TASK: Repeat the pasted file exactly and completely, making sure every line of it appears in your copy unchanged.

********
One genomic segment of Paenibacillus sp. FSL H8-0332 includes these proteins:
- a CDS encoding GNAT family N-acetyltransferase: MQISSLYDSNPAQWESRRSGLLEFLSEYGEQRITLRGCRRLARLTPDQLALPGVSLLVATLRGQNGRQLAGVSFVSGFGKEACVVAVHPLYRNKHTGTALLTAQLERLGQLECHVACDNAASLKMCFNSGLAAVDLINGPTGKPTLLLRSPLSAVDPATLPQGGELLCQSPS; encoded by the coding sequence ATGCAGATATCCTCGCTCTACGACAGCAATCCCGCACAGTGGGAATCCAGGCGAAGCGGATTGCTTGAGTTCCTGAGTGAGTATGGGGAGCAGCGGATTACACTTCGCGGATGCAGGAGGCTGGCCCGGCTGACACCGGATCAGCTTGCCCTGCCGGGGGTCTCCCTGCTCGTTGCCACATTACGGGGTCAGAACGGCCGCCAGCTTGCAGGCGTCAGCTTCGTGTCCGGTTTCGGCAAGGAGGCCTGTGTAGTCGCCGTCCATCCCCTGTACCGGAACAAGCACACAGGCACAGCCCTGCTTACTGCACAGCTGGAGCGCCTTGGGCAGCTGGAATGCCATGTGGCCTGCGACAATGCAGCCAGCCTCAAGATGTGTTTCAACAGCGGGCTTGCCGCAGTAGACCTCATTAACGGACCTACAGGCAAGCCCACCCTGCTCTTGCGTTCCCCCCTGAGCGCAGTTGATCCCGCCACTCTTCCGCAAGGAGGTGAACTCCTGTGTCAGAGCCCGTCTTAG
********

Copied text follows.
One genomic segment of Paenibacillus sp. FSL H8-0332 includes these proteins:
- a CDS encoding GNAT family N-acetyltransferase: MQISSLYDSNPAQWESRRSGLLEFLSEYGEQRITLRGCRRLARLTPDQLALPGVSLLVATLRGQNGRQLAGVSFVSGFGKEACVVAVHPLYRNKHTGTALLTAQLERLGQLECHVACDNAASLKMCFNSGLAAVDLINGPTGKPTLLLRSPLSAVDPATLPQGGELLCQSPS; encoded by the coding sequence ATGCAGATATCCTCGCTCTACGACAGCAATCCCGCACAGTGGGAATCCAGGCGAAGCGGATTGCTTGAGTTCCTGAGTGAGTATGGGGAGCAGCGGATTACACTTCGCGGATGCAGGAGGCTGGCCCGGCTGACACCGGATCAGCTTGCCCTGCCGGGGGTCTCCCTGCTCGTTGCCACATTACGGGGTCAGAACGGCCGCCAGCTTGCAGGCGTCAGCTTCGTGTCCGGTTTCGGCAAGGAGGCCTGTGTAGTCGCCGTCCATCCCCTGTACCGGAACAAGCACACAGGCACAGCCCTGCTTACTGCACAGCTGGAGCGCCTTGGGCAGCTGGAATGCCATGTGGCCTGCGACAATGCAGCCAGCCTCAAGATGTGTTTCAACAGCGGGCTTGCCGCAGTAGACCTCATTAACGGACCTACAGGCAAGCCCACCCTGCTCTTGCGTTCCCCCCTGAGCGCAGTTGATCCCGCCACTCTTCCGCAAGGAGGTGAACTCCTGTGTCAGAGCCCGTCTTAG